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Lifting allocation of constant exception constructors? #6203

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vicuna opened this Issue Oct 4, 2013 · 15 comments

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commented Oct 4, 2013

Original bug ID: 6203
Reporter: @alainfrisch
Assigned to: @alainfrisch
Status: closed (set by @xavierleroy on 2015-12-11T18:25:15Z)
Resolution: fixed
Priority: normal
Severity: minor
Fixed in version: 4.02.0+dev
Category: back end (clambda to assembly)
Related to: #5935
Monitored by: @gasche @diml jmeber @yakobowski

Bug description

Constant exception constructors (Not_found, Exit) are quite common. It seems that any reference to such a constructor allocates a fresh exception value. Would it break something to pre-allocate such values (either by exporting them from the declaring module as an extra value, in addition to the exception slot itself; or by lifting their allocation at the top of the unit where they are used)? Or is the physical identity of exception values somehow used?

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commented Oct 4, 2013

Comment author: @garrigue

Yes it would.
The semantics of exceptions is generative.
See the blog post by Bob Harper on why they should be so:
http://existentialtype.wordpress.com/2012/12/03/exceptions-are-shared-secrets/

By the way he is wrong about ocaml: in ocaml functors are applicative,
but exceptions are generative.

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commented Oct 4, 2013

Comment author: @gasche

Pierre Chambart ongoing work on a big ball of inlining and value analysis (e.g. http://www.ocamlpro.com/blog/2013/07/11/inlining-progress-report.html ) has gotten some noticeable performance improvements from not allocating exceptions when possible (I hope that his changes are correct, but he may have some exception-specific transformations that make implicit semantic assumptions).

Alain, if you are interested in this specific optimization, it may be interesting to contact Pierre and maybe start review some of his changes.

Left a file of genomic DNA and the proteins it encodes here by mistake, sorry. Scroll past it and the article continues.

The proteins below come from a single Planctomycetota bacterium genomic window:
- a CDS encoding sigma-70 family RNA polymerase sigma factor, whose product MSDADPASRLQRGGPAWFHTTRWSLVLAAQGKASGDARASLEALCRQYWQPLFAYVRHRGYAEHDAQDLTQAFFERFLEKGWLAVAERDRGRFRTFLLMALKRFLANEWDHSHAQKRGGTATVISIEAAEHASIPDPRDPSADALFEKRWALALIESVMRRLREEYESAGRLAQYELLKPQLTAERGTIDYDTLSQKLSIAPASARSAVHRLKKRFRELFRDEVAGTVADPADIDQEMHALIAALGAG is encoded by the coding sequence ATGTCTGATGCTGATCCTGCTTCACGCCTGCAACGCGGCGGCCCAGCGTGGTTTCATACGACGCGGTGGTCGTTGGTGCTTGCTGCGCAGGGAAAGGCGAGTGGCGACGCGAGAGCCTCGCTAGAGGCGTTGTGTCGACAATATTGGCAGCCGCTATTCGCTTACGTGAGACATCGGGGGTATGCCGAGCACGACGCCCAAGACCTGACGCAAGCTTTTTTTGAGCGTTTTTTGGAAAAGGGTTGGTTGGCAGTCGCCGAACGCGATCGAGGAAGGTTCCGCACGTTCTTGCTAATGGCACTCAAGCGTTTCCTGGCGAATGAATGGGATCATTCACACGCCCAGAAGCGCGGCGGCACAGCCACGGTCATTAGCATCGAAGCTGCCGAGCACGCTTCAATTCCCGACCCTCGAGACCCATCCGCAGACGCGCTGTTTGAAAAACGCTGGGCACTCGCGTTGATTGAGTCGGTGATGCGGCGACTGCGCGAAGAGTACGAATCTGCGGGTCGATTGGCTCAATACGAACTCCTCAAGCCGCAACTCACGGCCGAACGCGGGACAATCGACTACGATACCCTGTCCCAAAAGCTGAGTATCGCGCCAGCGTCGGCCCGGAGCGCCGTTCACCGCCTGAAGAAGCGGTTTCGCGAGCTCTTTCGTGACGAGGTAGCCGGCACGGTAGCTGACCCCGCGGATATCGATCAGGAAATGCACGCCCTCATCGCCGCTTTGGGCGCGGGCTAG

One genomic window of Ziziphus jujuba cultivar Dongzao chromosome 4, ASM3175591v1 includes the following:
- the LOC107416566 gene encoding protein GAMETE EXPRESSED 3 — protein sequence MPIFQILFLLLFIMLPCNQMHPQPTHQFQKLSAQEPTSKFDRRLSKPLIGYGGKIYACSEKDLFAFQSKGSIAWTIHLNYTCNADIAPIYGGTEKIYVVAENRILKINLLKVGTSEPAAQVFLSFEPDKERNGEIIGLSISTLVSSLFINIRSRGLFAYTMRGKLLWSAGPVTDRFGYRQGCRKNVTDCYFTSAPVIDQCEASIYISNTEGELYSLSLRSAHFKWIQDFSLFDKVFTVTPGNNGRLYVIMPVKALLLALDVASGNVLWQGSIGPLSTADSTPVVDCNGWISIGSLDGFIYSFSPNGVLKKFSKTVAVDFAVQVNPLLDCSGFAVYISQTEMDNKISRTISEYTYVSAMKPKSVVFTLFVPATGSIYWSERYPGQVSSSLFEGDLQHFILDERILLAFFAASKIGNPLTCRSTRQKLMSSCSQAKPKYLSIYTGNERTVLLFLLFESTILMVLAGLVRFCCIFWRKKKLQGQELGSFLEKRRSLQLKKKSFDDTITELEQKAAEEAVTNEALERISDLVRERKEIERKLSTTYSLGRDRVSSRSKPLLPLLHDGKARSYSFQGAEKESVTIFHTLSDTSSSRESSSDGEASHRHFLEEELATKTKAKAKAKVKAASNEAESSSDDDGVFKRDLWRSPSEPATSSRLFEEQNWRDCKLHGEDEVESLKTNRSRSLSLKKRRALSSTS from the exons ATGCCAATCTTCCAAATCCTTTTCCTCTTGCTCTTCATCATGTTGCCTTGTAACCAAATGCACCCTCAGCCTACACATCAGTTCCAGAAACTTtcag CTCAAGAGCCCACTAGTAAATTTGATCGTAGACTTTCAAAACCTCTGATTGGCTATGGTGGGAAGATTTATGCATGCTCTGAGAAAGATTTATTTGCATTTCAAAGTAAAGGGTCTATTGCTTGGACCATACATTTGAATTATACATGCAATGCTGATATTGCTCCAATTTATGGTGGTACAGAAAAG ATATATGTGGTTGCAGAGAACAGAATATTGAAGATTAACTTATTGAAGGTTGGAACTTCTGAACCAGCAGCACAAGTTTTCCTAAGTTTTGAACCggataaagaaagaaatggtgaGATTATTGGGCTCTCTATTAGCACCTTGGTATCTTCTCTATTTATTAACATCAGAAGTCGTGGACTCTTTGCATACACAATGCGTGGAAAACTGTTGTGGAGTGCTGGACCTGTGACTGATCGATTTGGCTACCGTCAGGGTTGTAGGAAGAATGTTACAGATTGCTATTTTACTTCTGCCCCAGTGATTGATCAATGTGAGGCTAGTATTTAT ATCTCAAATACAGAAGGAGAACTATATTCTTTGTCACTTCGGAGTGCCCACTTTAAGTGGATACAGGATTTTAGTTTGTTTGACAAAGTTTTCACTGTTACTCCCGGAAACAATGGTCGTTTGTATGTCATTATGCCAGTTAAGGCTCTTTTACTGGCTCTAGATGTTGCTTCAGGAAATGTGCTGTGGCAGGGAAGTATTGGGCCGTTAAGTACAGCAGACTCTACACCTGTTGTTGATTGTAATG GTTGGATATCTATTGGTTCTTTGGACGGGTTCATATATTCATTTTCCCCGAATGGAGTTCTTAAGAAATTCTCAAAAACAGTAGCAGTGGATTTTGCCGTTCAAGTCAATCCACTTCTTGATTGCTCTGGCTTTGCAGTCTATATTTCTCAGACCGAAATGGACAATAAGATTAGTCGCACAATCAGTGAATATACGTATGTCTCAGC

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commented Oct 4, 2013

Comment author: @lpw25

I'm a little confused here: I thought that creating a new exception constructor needed to be generative (as discussed in Bob Harper's blog), but that creating a particular reference to a constructor did not need to be generative.

In other words,

Not_found == Not_found

could safely return true.

This seems to be what Alain is talking about in this issue. I'm actually quite surprised that this is not already the case (it is true for my open types work).

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commented Oct 4, 2013

Comment author: @alainfrisch

I can only concur with Leo's comment (and I was also surprised): while the exception declaration needs to be generative, I don't see why the application of a constant exception constructor should be.

Jacques: how would you observe the difference between

let not_found = Not_found

let f x = .... raise not_found

and

let f x = .... raise Not_found

without explicitly using (==) on exception values ?

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commented Oct 4, 2013

Comment author: @garrigue

OK, I got confused with your naming it "constructor".
For me the real constructor is that path to the shared value.
And I learnt the hard way that this is a value that you must retrieve (new it, but...)

Right, it seems that for constant exceptions the code allocates a 1-sized block containing this pointer.
It should be safe to share this part.
Lifting it to the top-level of a module should be fine, IF the value pointer is a global one.

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commented Oct 5, 2013

Comment author: @lpw25

In my open types work (where I am free to chose the representation) I represent constant constructors as just a pointer to the "constructor block", while other constructors are represented as blocks whose first field is a pointer to their "constructor block".

This works because I ensure that the first field of all constructor blocks is 0, so it is safe to compare a constructor block with a normal constructor's block.

I also tag the constructor blocks with the object tag and put a fresh id in their second field. This means that structural comparison works correctly on them (unlike exceptions: #4765).

I think it would be a definite improvement to change the exception representation to this, although I don't know if it would break legacy C bindings.

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commented Oct 7, 2013

Comment author: @alainfrisch

Physical identity of exception values is indeed used in the backtrace mechanism, see backtrace.c:

void caml_stash_backtrace(value exn, code_t pc, value * sp)
{
code_t end_code = (code_t) ((char *) caml_start_code + caml_code_size);
if (pc != NULL) pc = pc - 1;
if (exn != caml_backtrace_last_exn) {
caml_backtrace_pos = 0;
caml_backtrace_last_exn = exn;
}
....

This is used to coalesce stack fragments upon re-raise of the caught exception.

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commented Oct 7, 2013

Comment author: @gasche

Indeed, but I don't think sharing exception values would break any contract with users of the backtrace mechanism. My understanding of re-raising is that it's meant to improve readability (by trashing less backtraces), and that detecting more opportunity for re-raising would still be correct. I would consider it only a (tweakable) implementation detail that

try e with Not_found as exn -> raise exn

and

try e with Not_found -> raise Not_found

currently don't behave in the same way with respect to re-raising.

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commented Oct 10, 2013

Comment author: @alainfrisch